Malcolm Campbell, Ireland’s Farthest Shores: Mobility, Migration, and Settlement in the Pacific World Madison, University of Wisconsin Press, 2022, 291pp., $US79.95 (hardcover), ISBN9780299334208.
I was sceptical of the notion that the Pacific could be called ‘Ireland’s farthest shore’ – it’s a bit of a stretch but it does help to move the focus of the Irish diaspora away from the Atlantic – which is often seen as the only site of Irish diasporic experience.
Building on his earlier comparative work on Irish settlement in California and Eastern Australia, Campbell offers a comprehensive study of the ways that Irish-born and descended people have participated in the making of the Pacific world as we know it today, and the way the Pacific world has made them. Book covers seventeenth to late nineteenth century, dealing with Irish mobility; focus on the Pacific Anglo-world; and transnational themes. Also provides great overview of touchpoints of Irish history through the nineteenth and early twentieth century: radicalism, protest and dissent; faith and religion; nationalism; war and revolution.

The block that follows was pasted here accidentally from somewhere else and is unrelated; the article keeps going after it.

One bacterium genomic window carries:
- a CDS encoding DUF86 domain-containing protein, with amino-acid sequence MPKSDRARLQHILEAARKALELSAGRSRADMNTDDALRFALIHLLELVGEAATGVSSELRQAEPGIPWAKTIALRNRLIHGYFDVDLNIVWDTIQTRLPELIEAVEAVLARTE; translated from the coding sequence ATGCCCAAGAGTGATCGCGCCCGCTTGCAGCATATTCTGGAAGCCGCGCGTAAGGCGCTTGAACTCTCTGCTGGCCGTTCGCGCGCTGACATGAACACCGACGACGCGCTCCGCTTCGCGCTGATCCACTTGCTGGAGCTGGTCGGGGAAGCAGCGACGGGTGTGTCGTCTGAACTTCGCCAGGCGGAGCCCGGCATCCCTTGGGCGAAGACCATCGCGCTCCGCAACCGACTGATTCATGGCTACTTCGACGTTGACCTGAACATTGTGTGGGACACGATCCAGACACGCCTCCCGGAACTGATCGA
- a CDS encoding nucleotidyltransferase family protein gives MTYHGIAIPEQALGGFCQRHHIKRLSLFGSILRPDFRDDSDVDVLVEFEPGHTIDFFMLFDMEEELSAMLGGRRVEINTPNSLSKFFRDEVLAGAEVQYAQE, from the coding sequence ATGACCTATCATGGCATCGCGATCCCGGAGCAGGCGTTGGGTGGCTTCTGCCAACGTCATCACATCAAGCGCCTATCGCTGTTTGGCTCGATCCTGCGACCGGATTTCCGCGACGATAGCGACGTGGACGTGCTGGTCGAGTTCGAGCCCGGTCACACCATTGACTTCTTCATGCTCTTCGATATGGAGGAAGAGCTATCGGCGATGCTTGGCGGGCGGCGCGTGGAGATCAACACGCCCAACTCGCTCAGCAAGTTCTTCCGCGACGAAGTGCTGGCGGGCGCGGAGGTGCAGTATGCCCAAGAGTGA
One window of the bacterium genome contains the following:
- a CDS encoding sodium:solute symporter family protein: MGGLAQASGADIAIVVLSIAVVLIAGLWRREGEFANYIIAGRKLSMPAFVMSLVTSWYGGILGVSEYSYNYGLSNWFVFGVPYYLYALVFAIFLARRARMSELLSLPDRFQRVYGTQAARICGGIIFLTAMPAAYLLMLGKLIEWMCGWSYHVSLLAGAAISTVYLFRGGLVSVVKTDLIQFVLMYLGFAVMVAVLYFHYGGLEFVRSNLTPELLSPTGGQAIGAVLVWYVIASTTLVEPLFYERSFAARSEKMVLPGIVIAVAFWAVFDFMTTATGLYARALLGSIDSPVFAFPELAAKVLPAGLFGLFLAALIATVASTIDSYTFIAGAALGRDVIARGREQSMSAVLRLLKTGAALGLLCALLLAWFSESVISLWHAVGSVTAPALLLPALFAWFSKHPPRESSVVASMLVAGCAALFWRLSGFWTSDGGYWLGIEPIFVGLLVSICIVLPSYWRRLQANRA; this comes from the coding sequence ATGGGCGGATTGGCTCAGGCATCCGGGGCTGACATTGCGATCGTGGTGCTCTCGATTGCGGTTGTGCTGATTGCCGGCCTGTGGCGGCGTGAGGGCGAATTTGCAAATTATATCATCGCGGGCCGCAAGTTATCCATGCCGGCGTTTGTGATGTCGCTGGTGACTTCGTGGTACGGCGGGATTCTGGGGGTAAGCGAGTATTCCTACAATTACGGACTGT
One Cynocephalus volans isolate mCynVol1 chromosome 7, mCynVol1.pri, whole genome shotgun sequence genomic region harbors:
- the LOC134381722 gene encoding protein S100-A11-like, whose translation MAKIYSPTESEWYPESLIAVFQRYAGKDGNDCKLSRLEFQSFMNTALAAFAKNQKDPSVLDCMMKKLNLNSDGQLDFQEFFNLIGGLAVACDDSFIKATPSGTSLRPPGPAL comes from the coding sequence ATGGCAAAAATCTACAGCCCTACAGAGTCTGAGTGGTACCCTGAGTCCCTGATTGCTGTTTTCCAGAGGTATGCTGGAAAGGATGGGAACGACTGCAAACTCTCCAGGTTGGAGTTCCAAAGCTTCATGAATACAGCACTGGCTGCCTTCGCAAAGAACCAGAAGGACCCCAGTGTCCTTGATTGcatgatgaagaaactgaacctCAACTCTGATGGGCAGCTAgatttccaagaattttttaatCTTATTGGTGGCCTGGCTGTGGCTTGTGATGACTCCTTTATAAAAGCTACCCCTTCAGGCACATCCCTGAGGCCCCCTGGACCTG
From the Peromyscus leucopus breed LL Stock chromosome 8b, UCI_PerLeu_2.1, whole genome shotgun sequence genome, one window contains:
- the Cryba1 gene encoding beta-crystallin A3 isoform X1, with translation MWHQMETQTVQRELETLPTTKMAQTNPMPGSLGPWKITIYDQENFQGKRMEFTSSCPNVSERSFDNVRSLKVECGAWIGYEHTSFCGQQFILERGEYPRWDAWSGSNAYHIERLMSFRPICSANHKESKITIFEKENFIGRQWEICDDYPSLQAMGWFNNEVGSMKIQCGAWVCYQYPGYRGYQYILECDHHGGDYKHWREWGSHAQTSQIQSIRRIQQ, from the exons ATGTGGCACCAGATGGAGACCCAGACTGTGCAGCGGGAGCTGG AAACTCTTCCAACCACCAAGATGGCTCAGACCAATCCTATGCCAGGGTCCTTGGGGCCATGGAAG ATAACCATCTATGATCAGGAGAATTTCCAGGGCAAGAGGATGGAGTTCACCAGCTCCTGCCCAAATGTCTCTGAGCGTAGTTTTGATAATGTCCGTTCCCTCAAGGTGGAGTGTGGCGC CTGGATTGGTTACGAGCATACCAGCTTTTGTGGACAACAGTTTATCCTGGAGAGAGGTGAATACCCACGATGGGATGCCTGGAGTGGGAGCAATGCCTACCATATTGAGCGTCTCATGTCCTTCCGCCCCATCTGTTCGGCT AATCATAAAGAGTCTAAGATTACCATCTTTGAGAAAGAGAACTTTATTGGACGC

My full review published in History Australia 19:3 (2022): 618-9.